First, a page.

Two states of persistent painEdit

After persistent peripheral tissue damage there is a release of several factors from the injured tissue as well as in the spinal dorsal horn. These factors increase the responsiveness of the dorsal horn pain-projection neurons to ensuing stimuli, termed "spinal sensitization," thus amplifying the pain impulse to the brain. Release of glutamate, substance P, and calcitonin gene-related peptide (CGRP) mediates NMDAR activation (originally silent because it is plugged by Mg2+), thus aiding in depolarization of the postsynaptic pain-transmitting neurons (PTN). In addition, activation of IP3 signaling and MAPKs (mitogen-activated protein kinases) such as ERK and JNK, bring about an increase in the synthesis of inflammatory factors that alter glutamate transporter function. ERK also further activates AMPARs and NMDARs in neurons. Nociception is further sensitized by the association of ATP and substance P with their respective receptors (P2X3) and neurokinin 1 receptor (NK1R), as well as activation of metabotropic glutamate receptors and release of BDNF. Persistent presence of glutamate in the synapse eventually results in dysregulation of GLT1 and GLAST, crucial transporters of glutamate into astrocytes. Ongoing excitation can also induce ERK and JNK activation, resulting in release of several inflammatory factors.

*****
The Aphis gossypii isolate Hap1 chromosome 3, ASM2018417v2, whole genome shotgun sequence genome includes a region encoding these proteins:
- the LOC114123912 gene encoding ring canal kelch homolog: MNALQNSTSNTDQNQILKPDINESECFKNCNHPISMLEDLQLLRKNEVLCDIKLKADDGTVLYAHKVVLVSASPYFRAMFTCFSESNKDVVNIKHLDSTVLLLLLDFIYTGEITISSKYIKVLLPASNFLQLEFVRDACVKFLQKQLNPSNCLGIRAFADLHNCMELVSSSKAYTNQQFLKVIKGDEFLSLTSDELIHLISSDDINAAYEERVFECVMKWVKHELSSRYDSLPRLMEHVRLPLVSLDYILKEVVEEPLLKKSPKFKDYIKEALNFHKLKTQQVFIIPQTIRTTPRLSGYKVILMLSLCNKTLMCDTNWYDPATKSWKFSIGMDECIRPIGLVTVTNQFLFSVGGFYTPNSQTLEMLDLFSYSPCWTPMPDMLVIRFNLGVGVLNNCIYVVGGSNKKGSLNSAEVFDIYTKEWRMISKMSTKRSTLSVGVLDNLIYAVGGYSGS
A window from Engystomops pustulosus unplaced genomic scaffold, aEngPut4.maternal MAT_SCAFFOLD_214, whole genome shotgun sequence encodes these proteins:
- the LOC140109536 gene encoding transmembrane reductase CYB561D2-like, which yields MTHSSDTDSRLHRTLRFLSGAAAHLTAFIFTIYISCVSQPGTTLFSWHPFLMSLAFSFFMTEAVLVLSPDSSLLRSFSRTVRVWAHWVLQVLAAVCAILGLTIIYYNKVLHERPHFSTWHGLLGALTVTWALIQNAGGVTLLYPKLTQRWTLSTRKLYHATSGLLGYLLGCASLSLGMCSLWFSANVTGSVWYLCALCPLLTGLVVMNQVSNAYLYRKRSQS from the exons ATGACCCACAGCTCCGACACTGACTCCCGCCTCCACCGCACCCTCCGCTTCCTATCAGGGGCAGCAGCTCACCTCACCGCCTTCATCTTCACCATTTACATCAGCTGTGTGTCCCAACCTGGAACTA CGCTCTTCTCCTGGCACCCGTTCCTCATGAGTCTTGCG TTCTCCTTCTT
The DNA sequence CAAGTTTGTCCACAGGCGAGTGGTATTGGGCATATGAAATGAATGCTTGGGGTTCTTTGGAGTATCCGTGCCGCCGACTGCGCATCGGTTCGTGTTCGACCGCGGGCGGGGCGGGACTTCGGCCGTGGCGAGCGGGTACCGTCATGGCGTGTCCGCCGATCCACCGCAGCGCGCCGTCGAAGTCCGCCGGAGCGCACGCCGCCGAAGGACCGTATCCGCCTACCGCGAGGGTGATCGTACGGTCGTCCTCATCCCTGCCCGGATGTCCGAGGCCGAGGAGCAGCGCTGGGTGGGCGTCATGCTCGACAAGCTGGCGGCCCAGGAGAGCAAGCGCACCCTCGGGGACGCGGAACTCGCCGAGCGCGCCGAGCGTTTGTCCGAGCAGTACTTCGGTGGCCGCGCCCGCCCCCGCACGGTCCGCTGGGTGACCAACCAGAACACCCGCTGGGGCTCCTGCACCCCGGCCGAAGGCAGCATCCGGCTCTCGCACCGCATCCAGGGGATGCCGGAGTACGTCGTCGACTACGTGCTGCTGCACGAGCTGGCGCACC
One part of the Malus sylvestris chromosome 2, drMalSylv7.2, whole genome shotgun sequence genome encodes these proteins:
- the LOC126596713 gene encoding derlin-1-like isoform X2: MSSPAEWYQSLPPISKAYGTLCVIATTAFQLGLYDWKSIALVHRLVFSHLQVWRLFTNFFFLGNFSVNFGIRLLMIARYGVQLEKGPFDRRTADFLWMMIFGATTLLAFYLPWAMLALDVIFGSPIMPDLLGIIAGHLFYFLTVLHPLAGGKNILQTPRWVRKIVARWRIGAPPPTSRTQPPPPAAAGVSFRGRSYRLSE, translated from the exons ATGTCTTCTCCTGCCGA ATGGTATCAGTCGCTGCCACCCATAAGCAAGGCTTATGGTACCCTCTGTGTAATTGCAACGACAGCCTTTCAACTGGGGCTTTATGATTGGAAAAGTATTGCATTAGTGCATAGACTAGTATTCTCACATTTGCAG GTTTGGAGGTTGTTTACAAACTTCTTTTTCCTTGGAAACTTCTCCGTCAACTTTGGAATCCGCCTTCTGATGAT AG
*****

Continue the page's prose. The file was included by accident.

As noxious pain is sustained, spinal sensitization creates transcriptional changes in the neurons of the dorsal horn that lead to altered function for extended periods. Mobilization of Ca2+ from internal stores results from persistent synaptic activity and leads to the release of glutamate, ATP, tumor necrosis factor-α (TNF-α), interleukin 1β (IL-1β), IL-6, nitric oxide (NO), and prostaglandin E2 (PGE2). Activated astrocytes are also a source of matrix metalloproteinase 2 (MMP2), which induces pro-IL-1β cleavage and sustains astrocyte activation. In this chronic signaling pathway, p38 is activated as a result of IL-1β signaling, and there is a presence of chemokines that trigger their receptors to become active. In response to nerve damage, heat shock proteins (HSP) are released and can bind to their respective TLRs, leading to further activation.

Other pathologiesEdit

Other clinically significant pathologies involving astrocytes include astrogliosis and astrocytopathy.[46]